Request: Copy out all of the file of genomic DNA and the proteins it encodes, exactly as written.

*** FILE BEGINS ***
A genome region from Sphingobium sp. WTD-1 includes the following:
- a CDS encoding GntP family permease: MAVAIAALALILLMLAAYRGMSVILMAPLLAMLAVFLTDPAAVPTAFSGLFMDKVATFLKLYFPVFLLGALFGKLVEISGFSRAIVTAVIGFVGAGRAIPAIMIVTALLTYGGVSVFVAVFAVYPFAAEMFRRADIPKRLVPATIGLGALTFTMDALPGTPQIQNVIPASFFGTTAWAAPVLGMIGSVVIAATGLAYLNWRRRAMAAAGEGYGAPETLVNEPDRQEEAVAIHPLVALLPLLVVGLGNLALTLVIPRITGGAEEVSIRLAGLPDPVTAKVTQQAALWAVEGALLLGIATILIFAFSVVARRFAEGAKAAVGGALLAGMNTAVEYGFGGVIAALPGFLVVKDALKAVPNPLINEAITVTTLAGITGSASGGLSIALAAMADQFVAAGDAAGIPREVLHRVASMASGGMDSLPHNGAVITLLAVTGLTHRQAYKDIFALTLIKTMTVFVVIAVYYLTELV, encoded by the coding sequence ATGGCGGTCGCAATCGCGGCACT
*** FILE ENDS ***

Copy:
A genome region from Sphingobium sp. WTD-1 includes the following:
- a CDS encoding GntP family permease: MAVAIAALALILLMLAAYRGMSVILMAPLLAMLAVFLTDPAAVPTAFSGLFMDKVATFLKLYFPVFLLGALFGKLVEISGFSRAIVTAVIGFVGAGRAIPAIMIVTALLTYGGVSVFVAVFAVYPFAAEMFRRADIPKRLVPATIGLGALTFTMDALPGTPQIQNVIPASFFGTTAWAAPVLGMIGSVVIAATGLAYLNWRRRAMAAAGEGYGAPETLVNEPDRQEEAVAIHPLVALLPLLVVGLGNLALTLVIPRITGGAEEVSIRLAGLPDPVTAKVTQQAALWAVEGALLLGIATILIFAFSVVARRFAEGAKAAVGGALLAGMNTAVEYGFGGVIAALPGFLVVKDALKAVPNPLINEAITVTTLAGITGSASGGLSIALAAMADQFVAAGDAAGIPREVLHRVASMASGGMDSLPHNGAVITLLAVTGLTHRQAYKDIFALTLIKTMTVFVVIAVYYLTELV, encoded by the coding sequence ATGGCGGTCGCAATCGCGGCACT